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Concussions in MotoGP: too serious a matter

In motorcycle racing we are used to the epic. The human being fighting against the machine, against its limits, against the track, against his surv


In motorcycle racing we are used to the epic. The human being fighting against the machine, against its limits, against the track, against his survival instinct, against other riders and, also, against injuries. Since races are races, motorcycling has been associated with the fact that motorcycling is dangerous and injuries occur, which test the riders’ ability to overcome to be on the bike as soon as possible. For many years it was said that “the pilots were made of another paste”, when the reality is that the recovery processes were accelerated to the limit and often without sufficient margins for the body to recover. Only luck, of those who had it, prevented the recurrence of the injury, aggravating the consequences. The example of Marc Márquez in 2020 and everything that is going through an incorrect assessment of the injury, and the recovery periods is the most recent and clear that we have.

But there is a point of the falls that is not valued practically because it does not imply a fracture, a burn, a dislocation… and that is the concussions. It has been known for a long time how harmful they are. In fact, depending on the countries you race in, a concussion means the race weekend is over. However, this is not happening in at present, and it is being seen how pilots suffer concussions and without in-depth examinations they return to the track only a few hours later.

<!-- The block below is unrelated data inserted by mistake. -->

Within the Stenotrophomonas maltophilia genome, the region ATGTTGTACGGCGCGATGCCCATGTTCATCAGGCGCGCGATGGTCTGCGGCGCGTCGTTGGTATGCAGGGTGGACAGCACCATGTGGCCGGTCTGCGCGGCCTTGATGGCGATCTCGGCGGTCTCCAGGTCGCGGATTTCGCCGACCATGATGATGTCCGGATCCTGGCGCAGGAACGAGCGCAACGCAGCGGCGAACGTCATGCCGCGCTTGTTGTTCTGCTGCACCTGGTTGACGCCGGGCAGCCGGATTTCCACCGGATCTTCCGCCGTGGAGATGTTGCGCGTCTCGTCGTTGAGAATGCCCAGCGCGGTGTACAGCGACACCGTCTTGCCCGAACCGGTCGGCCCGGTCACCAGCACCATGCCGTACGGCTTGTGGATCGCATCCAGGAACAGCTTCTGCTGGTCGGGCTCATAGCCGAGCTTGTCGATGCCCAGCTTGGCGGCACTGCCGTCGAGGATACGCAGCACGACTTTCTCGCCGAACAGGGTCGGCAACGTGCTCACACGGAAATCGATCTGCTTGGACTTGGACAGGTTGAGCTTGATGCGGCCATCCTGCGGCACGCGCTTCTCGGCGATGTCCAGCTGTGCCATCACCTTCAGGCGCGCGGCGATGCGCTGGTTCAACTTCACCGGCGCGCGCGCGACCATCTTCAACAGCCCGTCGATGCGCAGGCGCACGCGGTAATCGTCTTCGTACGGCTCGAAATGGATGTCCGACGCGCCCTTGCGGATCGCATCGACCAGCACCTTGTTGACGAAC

In this sense, we have recently seen the case of Álex Márquez during the last Catalan GP, where the medical part revealed after his strong fall that the Lleida suffered “a small concussion”. Even so, he got the go-ahead to go out on the track in the warm up and, later, in the race. A few months ago, in preseason, he was Raúl Fernández who suffered a violent fall in Indonesia (with a concussion included and even with a visible stroke on the face), the one that went out on the track the next day. Raúl was not so lucky and had speed appreciation problems that led to a crash without major consequences, after which he decided not to go out on the track again.